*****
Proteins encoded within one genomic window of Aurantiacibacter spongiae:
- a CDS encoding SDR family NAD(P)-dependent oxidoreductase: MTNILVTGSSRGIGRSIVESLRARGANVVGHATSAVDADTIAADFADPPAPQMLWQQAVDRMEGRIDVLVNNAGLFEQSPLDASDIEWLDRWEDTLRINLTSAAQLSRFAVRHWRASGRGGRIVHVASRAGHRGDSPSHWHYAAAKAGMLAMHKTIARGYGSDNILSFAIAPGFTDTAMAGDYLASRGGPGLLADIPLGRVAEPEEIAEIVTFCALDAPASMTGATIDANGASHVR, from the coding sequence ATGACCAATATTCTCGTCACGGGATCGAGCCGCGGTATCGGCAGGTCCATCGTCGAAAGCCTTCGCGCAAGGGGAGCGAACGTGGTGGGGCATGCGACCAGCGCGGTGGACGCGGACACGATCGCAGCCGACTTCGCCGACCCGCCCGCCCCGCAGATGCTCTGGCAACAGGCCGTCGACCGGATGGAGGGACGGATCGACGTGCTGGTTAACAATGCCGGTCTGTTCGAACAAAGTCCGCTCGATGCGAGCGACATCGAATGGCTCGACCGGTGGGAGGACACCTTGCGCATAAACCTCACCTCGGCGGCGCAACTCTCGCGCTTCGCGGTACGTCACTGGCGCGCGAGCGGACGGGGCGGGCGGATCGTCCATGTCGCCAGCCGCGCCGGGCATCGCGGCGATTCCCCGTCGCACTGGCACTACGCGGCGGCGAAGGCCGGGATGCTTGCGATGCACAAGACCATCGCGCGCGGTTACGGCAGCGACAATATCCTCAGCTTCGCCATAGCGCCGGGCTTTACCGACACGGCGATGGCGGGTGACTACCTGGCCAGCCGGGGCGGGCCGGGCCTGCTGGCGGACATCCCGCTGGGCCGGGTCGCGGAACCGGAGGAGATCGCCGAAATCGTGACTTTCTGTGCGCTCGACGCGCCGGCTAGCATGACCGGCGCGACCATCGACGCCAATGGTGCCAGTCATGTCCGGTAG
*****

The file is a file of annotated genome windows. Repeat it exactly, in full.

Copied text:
Proteins encoded within one genomic window of Aurantiacibacter spongiae:
- a CDS encoding SDR family NAD(P)-dependent oxidoreductase: MTNILVTGSSRGIGRSIVESLRARGANVVGHATSAVDADTIAADFADPPAPQMLWQQAVDRMEGRIDVLVNNAGLFEQSPLDASDIEWLDRWEDTLRINLTSAAQLSRFAVRHWRASGRGGRIVHVASRAGHRGDSPSHWHYAAAKAGMLAMHKTIARGYGSDNILSFAIAPGFTDTAMAGDYLASRGGPGLLADIPLGRVAEPEEIAEIVTFCALDAPASMTGATIDANGASHVR, from the coding sequence ATGACCAATATTCTCGTCACGGGATCGAGCCGCGGTATCGGCAGGTCCATCGTCGAAAGCCTTCGCGCAAGGGGAGCGAACGTGGTGGGGCATGCGACCAGCGCGGTGGACGCGGACACGATCGCAGCCGACTTCGCCGACCCGCCCGCCCCGCAGATGCTCTGGCAACAGGCCGTCGACCGGATGGAGGGACGGATCGACGTGCTGGTTAACAATGCCGGTCTGTTCGAACAAAGTCCGCTCGATGCGAGCGACATCGAATGGCTCGACCGGTGGGAGGACACCTTGCGCATAAACCTCACCTCGGCGGCGCAACTCTCGCGCTTCGCGGTACGTCACTGGCGCGCGAGCGGACGGGGCGGGCGGATCGTCCATGTCGCCAGCCGCGCCGGGCATCGCGGCGATTCCCCGTCGCACTGGCACTACGCGGCGGCGAAGGCCGGGATGCTTGCGATGCACAAGACCATCGCGCGCGGTTACGGCAGCGACAATATCCTCAGCTTCGCCATAGCGCCGGGCTTTACCGACACGGCGATGGCGGGTGACTACCTGGCCAGCCGGGGCGGGCCGGGCCTGCTGGCGGACATCCCGCTGGGCCGGGTCGCGGAACCGGAGGAGATCGCCGAAATCGTGACTTTCTGTGCGCTCGACGCGCCGGCTAGCATGACCGGCGCGACCATCGACGCCAATGGTGCCAGTCATGTCCGGTAG